This morning I attempted to PXE boot a laptop, when it failed I decided to do some digging to find out why. One of the troubleshooting step I took was to restart the Windows Deployment Services from the Services MMC console, when I tried I got the below error message.

wds1

I then opened Server Manager and looked at the WDS event logs and found the below.

wds2

wds3

Note: This server does have SCCM installed but no configuration has been done to WDS.

I ran the below syntax via the command line then manually restarted the service again through the MMC console and it worked I was able to PXE boot the laptop.

wdsutil /initialize-server /REMINST:”D:\remoteinstall”

Note: D:\ is the location of the Remoteinstall folder on this server.

wds4

Removing IE10 from Windows 7


Have you like me accidentally installed Internet Explorer 10 on your system? Well fear not! Removing it is quite simple although your system will need a reboot as part of the process.

IE10_1
 

Navigate to Windows Button\Control Panel\Programs and Features then click on the “Turn Windows features on or off” link, (See dialog box below) then untick Internet Explorer 10.

IE10_2
 

Click Yes to the dialog box that appears.

IE10_3
 

Windows then begins the process of removing IE10.

IE10_4
 

Once the dialog box finishes, navigate back to “Programs and Features” then click on “View installed updates” and find Microsoft Internet Explorer 10 update, single click to highlight then click on Uninstall.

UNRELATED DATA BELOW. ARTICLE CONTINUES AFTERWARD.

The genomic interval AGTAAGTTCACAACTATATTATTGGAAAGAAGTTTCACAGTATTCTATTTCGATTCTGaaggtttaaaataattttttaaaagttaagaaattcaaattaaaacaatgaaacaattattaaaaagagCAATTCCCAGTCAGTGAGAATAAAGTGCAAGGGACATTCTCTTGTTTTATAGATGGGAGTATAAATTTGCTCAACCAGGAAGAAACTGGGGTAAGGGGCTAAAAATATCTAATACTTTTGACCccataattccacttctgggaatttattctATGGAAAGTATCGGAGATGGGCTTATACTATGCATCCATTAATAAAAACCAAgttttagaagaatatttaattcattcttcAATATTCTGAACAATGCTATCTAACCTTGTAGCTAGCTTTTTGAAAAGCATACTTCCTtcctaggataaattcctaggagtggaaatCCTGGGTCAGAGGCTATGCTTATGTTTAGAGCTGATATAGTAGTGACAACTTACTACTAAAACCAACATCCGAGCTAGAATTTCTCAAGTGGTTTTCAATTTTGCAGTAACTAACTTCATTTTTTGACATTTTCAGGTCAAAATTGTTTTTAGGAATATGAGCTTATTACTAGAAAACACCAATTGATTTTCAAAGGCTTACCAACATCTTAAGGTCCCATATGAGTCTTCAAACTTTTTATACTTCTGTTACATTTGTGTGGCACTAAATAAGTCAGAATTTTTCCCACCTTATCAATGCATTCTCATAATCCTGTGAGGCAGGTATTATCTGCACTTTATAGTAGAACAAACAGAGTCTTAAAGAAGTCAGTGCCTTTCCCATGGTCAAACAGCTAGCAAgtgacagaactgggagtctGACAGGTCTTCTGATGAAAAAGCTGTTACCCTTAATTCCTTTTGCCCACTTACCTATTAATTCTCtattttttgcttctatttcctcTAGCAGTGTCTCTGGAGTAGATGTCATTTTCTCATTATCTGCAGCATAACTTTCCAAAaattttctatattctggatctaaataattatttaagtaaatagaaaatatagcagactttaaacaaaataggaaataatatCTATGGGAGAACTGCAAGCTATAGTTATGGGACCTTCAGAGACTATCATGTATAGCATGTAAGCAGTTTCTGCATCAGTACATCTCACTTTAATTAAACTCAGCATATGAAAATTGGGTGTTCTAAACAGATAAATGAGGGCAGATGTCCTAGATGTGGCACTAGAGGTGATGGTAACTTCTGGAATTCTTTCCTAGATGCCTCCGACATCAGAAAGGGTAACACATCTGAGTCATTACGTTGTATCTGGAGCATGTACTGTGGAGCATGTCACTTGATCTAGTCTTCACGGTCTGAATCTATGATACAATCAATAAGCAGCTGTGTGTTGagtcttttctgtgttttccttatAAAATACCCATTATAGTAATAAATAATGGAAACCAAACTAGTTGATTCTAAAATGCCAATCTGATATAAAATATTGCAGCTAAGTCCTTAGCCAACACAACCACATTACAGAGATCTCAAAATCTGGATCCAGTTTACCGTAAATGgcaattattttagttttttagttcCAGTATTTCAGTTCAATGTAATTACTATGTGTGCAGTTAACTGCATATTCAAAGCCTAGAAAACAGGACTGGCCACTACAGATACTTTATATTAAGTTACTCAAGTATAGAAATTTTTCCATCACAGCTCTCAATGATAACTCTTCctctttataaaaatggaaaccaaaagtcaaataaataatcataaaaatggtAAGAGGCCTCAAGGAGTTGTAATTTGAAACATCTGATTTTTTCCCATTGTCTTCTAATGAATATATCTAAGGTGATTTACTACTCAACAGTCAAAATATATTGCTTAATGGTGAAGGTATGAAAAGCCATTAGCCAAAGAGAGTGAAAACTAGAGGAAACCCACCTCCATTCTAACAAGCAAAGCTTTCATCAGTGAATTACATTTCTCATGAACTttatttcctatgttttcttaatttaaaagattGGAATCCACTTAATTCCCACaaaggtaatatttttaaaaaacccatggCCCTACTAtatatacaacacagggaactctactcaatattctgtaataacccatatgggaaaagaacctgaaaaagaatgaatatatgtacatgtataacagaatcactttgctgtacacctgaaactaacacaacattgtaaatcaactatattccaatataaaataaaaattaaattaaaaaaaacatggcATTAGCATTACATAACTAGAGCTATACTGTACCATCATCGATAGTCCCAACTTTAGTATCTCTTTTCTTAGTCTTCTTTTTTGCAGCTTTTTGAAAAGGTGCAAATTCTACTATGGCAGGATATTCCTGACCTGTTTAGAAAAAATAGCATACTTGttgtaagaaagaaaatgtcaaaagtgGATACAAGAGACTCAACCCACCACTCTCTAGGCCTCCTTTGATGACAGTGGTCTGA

IE10_5
 

IE10_6
 

After you’ve clicked uninstall you get the above dialog box, wait for this to finish then reboot the computer.

IE10_7
 

IE10_8
 
Once the computer restarts Internet Explorer 9 is available to use, however if you are running Windows 7 x64 then Internet Explorer 9 x64 is pinned to the taskbar by default, I unpin this and pin the x86 (Image above) as the bespoke software I use runs better.

There you have it! The removal of IE10

Re-creating a Window 7 Profile


A new blog post for an old topic, I’ve had to re-create a Windows 7 profile a few times since its release to troubleshoot various issues and every time I’ve forgotten the location to the hive key so to save some time searching on the internet, finally I’ve decided to post it somewhere I won’t forget – my blog! 🙂

In Windows XP this was a simple task, you would just rename the profile folder (I like many others I’m sure would just put the word “Old” in front of the username) then log in as the user and the profile would be re-created. This is not the case in Windows Vista\7 there is an additional step of deleting a registry key. I tend as a precaution not to delete the profile just rename it and also export the registry to C:\ as a backup should anything go wrong.

Steps to re-create the profile:

1 – Login as administrator or an account with local admin privileges then rename the profile folder.

2 – Export the registry to the root of C:\ as a backup.

3 – Delete the registry key that corresponds to the profile. (Hive Key location below)

HKEY_LOCAL_MACHINE\SOFTWARE\Microsoft\Windows NT\CurrentVersion\ProfileList

4 – Restart the machine then login as the user for the profile to be re-created.

5 – You of course would then need to copy files from the desktop\My documents\Favorites from the old profile to the new. (Optional, but recommended to keep the user happy! Let face it, it’s why we are here. :-))

Note: If you do not delete the registry key and just rename the profile, when you log back in as the user Windows loads a temp profile for you.

One last thing, once you’re happy the profile re-creation was successful you can delete the registry backup you created in step 2.

Profilelist

 

Current profiles on my system! ^